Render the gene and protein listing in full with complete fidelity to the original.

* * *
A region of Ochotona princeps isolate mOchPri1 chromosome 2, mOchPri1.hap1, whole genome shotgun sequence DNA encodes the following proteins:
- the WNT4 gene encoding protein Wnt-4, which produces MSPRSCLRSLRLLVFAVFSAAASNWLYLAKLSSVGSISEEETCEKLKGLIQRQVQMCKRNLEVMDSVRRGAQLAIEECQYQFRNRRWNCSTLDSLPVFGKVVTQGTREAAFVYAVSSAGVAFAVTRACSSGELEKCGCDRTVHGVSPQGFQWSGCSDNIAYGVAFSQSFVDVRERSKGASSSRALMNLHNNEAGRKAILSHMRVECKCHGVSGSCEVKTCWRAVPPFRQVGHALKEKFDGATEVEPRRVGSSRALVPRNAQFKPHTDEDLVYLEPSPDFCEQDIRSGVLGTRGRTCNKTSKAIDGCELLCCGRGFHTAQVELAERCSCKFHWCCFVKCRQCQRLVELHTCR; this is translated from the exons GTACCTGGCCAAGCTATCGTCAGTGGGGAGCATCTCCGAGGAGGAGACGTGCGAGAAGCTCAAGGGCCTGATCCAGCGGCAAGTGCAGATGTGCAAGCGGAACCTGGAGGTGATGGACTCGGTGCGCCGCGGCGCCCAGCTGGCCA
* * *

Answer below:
A region of Ochotona princeps isolate mOchPri1 chromosome 2, mOchPri1.hap1, whole genome shotgun sequence DNA encodes the following proteins:
- the WNT4 gene encoding protein Wnt-4, which produces MSPRSCLRSLRLLVFAVFSAAASNWLYLAKLSSVGSISEEETCEKLKGLIQRQVQMCKRNLEVMDSVRRGAQLAIEECQYQFRNRRWNCSTLDSLPVFGKVVTQGTREAAFVYAVSSAGVAFAVTRACSSGELEKCGCDRTVHGVSPQGFQWSGCSDNIAYGVAFSQSFVDVRERSKGASSSRALMNLHNNEAGRKAILSHMRVECKCHGVSGSCEVKTCWRAVPPFRQVGHALKEKFDGATEVEPRRVGSSRALVPRNAQFKPHTDEDLVYLEPSPDFCEQDIRSGVLGTRGRTCNKTSKAIDGCELLCCGRGFHTAQVELAERCSCKFHWCCFVKCRQCQRLVELHTCR; this is translated from the exons GTACCTGGCCAAGCTATCGTCAGTGGGGAGCATCTCCGAGGAGGAGACGTGCGAGAAGCTCAAGGGCCTGATCCAGCGGCAAGTGCAGATGTGCAAGCGGAACCTGGAGGTGATGGACTCGGTGCGCCGCGGCGCCCAGCTGGCCA